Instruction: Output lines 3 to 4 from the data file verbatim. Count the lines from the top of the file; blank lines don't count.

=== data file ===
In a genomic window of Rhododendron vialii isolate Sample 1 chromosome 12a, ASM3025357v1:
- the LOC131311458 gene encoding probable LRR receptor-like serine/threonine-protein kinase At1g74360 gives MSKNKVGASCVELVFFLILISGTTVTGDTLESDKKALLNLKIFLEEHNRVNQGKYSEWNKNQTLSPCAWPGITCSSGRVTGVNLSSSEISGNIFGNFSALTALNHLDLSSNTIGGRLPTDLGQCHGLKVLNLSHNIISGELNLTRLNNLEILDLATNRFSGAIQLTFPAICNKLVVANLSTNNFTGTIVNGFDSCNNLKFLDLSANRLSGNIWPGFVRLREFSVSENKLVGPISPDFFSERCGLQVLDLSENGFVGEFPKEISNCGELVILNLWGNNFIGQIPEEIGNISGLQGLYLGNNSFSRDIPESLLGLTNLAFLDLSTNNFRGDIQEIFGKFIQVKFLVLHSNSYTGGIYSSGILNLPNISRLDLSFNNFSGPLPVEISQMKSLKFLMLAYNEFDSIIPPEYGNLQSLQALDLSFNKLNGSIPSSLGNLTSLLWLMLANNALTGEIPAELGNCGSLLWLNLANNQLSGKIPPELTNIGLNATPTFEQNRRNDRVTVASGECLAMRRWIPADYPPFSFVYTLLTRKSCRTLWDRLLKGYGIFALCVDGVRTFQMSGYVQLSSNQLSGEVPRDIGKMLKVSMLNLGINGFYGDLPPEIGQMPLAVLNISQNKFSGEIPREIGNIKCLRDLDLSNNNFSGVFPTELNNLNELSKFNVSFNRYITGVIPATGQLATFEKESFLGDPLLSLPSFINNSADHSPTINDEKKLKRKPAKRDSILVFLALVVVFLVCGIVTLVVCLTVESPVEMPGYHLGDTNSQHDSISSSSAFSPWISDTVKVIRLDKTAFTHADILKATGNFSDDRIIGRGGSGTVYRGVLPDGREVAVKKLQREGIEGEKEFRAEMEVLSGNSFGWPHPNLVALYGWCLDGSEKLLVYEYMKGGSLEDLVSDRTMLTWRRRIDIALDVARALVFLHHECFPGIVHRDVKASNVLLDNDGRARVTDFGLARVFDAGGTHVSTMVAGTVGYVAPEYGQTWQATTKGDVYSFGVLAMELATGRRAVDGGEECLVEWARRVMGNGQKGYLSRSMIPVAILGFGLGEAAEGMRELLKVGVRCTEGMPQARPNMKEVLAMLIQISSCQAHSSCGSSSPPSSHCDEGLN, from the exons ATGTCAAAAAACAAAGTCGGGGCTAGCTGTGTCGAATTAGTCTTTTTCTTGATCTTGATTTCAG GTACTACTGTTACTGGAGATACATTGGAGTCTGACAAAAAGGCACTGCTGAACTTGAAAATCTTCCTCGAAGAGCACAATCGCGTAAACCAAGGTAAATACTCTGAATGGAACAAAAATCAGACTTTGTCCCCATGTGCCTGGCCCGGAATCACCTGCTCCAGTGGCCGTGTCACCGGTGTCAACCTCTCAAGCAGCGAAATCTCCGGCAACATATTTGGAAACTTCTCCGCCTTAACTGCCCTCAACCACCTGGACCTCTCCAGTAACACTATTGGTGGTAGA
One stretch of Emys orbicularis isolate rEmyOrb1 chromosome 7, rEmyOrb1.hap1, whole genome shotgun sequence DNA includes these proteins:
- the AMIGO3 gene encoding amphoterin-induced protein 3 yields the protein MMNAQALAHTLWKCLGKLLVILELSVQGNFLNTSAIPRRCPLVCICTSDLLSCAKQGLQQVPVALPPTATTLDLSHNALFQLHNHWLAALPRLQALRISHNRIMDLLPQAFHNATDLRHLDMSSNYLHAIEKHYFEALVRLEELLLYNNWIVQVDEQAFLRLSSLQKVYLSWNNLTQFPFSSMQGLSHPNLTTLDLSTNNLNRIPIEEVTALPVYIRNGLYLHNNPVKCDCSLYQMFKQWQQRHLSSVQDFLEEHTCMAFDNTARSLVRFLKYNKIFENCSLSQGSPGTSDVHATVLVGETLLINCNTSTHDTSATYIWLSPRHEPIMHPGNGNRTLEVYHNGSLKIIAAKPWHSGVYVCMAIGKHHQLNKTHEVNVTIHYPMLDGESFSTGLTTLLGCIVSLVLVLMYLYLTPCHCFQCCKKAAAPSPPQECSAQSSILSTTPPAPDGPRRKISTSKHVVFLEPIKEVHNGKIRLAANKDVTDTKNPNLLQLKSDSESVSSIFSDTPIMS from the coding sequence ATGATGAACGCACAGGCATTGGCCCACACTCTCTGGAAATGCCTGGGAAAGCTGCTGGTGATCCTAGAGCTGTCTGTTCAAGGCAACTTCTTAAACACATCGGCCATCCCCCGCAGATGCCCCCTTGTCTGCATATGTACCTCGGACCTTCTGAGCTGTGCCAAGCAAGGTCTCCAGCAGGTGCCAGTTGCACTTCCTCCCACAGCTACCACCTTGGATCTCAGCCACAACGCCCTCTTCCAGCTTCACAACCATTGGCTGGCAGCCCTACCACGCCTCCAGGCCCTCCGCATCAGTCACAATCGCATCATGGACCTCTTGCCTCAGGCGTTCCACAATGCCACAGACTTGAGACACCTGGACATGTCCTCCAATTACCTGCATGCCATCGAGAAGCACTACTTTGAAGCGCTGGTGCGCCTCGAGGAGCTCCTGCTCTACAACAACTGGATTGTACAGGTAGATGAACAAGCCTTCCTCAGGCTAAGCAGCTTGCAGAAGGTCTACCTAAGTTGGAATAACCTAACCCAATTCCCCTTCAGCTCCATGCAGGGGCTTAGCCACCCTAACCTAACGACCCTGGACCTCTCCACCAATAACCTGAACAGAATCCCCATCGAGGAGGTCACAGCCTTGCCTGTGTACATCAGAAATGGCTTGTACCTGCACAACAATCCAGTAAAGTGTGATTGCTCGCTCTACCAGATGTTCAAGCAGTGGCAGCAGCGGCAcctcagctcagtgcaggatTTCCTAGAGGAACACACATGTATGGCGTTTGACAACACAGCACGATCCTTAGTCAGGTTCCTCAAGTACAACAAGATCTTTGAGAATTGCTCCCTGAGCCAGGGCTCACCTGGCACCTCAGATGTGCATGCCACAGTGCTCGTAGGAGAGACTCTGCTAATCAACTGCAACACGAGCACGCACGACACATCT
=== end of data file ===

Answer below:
One stretch of Emys orbicularis isolate rEmyOrb1 chromosome 7, rEmyOrb1.hap1, whole genome shotgun sequence DNA includes these proteins:
- the AMIGO3 gene encoding amphoterin-induced protein 3 yields the protein MMNAQALAHTLWKCLGKLLVILELSVQGNFLNTSAIPRRCPLVCICTSDLLSCAKQGLQQVPVALPPTATTLDLSHNALFQLHNHWLAALPRLQALRISHNRIMDLLPQAFHNATDLRHLDMSSNYLHAIEKHYFEALVRLEELLLYNNWIVQVDEQAFLRLSSLQKVYLSWNNLTQFPFSSMQGLSHPNLTTLDLSTNNLNRIPIEEVTALPVYIRNGLYLHNNPVKCDCSLYQMFKQWQQRHLSSVQDFLEEHTCMAFDNTARSLVRFLKYNKIFENCSLSQGSPGTSDVHATVLVGETLLINCNTSTHDTSATYIWLSPRHEPIMHPGNGNRTLEVYHNGSLKIIAAKPWHSGVYVCMAIGKHHQLNKTHEVNVTIHYPMLDGESFSTGLTTLLGCIVSLVLVLMYLYLTPCHCFQCCKKAAAPSPPQECSAQSSILSTTPPAPDGPRRKISTSKHVVFLEPIKEVHNGKIRLAANKDVTDTKNPNLLQLKSDSESVSSIFSDTPIMS from the coding sequence ATGATGAACGCACAGGCATTGGCCCACACTCTCTGGAAATGCCTGGGAAAGCTGCTGGTGATCCTAGAGCTGTCTGTTCAAGGCAACTTCTTAAACACATCGGCCATCCCCCGCAGATGCCCCCTTGTCTGCATATGTACCTCGGACCTTCTGAGCTGTGCCAAGCAAGGTCTCCAGCAGGTGCCAGTTGCACTTCCTCCCACAGCTACCACCTTGGATCTCAGCCACAACGCCCTCTTCCAGCTTCACAACCATTGGCTGGCAGCCCTACCACGCCTCCAGGCCCTCCGCATCAGTCACAATCGCATCATGGACCTCTTGCCTCAGGCGTTCCACAATGCCACAGACTTGAGACACCTGGACATGTCCTCCAATTACCTGCATGCCATCGAGAAGCACTACTTTGAAGCGCTGGTGCGCCTCGAGGAGCTCCTGCTCTACAACAACTGGATTGTACAGGTAGATGAACAAGCCTTCCTCAGGCTAAGCAGCTTGCAGAAGGTCTACCTAAGTTGGAATAACCTAACCCAATTCCCCTTCAGCTCCATGCAGGGGCTTAGCCACCCTAACCTAACGACCCTGGACCTCTCCACCAATAACCTGAACAGAATCCCCATCGAGGAGGTCACAGCCTTGCCTGTGTACATCAGAAATGGCTTGTACCTGCACAACAATCCAGTAAAGTGTGATTGCTCGCTCTACCAGATGTTCAAGCAGTGGCAGCAGCGGCAcctcagctcagtgcaggatTTCCTAGAGGAACACACATGTATGGCGTTTGACAACACAGCACGATCCTTAGTCAGGTTCCTCAAGTACAACAAGATCTTTGAGAATTGCTCCCTGAGCCAGGGCTCACCTGGCACCTCAGATGTGCATGCCACAGTGCTCGTAGGAGAGACTCTGCTAATCAACTGCAACACGAGCACGCACGACACATCT